On the average weekday, San Francisco gains about 160,000 more bodies in the form of workers who commute in from various Bay Area counties, and counties even further to our north, south, and east. We learned that figure earlier this year via the American Community Survey, and it amounts to the difference in the number of people who commute in for work versus those who live here and commute outside of the city, like down the Peninsula, for work. We actually gain a total of 265,000 people each weekday, but lose 103,000 who reverse-commute out to the 'burbs. (The figure is based on data collected between 2006 and 2010, and given how much SF has changed economically in the last six years, and all of the awful traffic we now have, the daytime population has likely followed suit.)

Above we have a GIF above made by data geek Mark Evans, who used ACS data on commuters to create a series of these maps, including one here for Sacramento. Each color represents a county, with blue representing all far-flung counties together, the size of each dot represents the size of a cluster of commuters from that county. This map shows commuters from elsewhere who work in San Francisco County and who travel travel between 10 and 100 miles every day to work — representing 87 different census tracts. As you can see there are a ton of people who drive in daily from northern Sonoma, south of San Jose, and as far east as the Delta and Tracy (their dots actually fly off the visible part of the map).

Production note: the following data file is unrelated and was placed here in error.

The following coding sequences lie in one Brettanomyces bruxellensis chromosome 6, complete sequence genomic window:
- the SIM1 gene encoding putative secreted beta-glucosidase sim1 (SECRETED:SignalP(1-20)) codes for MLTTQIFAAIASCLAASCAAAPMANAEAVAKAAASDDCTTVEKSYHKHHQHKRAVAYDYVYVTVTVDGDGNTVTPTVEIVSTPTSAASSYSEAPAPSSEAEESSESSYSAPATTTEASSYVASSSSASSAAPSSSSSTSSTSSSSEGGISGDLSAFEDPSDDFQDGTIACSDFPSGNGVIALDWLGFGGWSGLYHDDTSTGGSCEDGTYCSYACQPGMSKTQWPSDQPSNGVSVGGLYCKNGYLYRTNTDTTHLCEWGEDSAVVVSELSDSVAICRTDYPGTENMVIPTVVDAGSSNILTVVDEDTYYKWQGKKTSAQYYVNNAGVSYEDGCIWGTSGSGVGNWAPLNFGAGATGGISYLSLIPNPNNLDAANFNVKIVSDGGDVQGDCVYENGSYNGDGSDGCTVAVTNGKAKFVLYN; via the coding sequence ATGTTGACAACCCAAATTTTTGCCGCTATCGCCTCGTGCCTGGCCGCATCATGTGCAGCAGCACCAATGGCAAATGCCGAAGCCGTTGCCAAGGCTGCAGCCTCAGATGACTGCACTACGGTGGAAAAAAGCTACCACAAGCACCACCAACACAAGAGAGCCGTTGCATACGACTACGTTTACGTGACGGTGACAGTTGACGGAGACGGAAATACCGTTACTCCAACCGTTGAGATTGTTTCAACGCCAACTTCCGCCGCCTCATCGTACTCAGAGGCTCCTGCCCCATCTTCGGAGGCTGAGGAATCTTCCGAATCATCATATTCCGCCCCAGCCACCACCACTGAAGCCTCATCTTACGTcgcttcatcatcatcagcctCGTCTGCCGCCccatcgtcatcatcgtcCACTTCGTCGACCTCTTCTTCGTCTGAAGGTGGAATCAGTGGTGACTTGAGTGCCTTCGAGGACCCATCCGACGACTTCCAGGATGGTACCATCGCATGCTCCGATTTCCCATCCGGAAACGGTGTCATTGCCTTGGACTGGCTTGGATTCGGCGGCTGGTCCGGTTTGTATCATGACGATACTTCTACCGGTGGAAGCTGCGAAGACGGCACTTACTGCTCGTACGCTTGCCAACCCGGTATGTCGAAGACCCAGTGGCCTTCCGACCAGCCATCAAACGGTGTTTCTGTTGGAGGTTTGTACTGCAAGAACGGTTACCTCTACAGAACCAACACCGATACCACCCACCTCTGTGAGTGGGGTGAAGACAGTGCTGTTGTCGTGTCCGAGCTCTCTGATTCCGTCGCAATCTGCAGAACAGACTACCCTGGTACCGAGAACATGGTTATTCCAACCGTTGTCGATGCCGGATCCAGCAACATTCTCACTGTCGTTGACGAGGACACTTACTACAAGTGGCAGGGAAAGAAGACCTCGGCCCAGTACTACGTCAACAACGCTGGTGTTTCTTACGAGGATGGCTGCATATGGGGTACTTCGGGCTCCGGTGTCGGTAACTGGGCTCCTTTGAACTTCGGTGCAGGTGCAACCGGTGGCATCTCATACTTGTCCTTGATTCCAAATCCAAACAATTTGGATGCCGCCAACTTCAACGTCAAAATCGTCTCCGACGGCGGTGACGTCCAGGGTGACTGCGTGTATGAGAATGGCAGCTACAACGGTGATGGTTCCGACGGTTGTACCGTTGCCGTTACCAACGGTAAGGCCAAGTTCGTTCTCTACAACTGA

Below, we have the map depicting reverse commuters who live in SF and commute outside the city 10 to 100 miles every day. You can actually go here and select any county in the US to see visualizations based on this data trove.


Evans says he has an affinity for "new visualizations and data analytics techniques," and as he told LAist last month, he got interested in this project because he's a commuter himself.

"I've been astonished at the distances involved in many of these workers," he says. "I personally hate commuting and consider it a waste of 'life-time'. I'm sure people have good reasons, but I think they'd all be much happier if they lived close to work (or worked close to home)."

Related: Report: San Francisco Has The Third Worst Traffic In The Country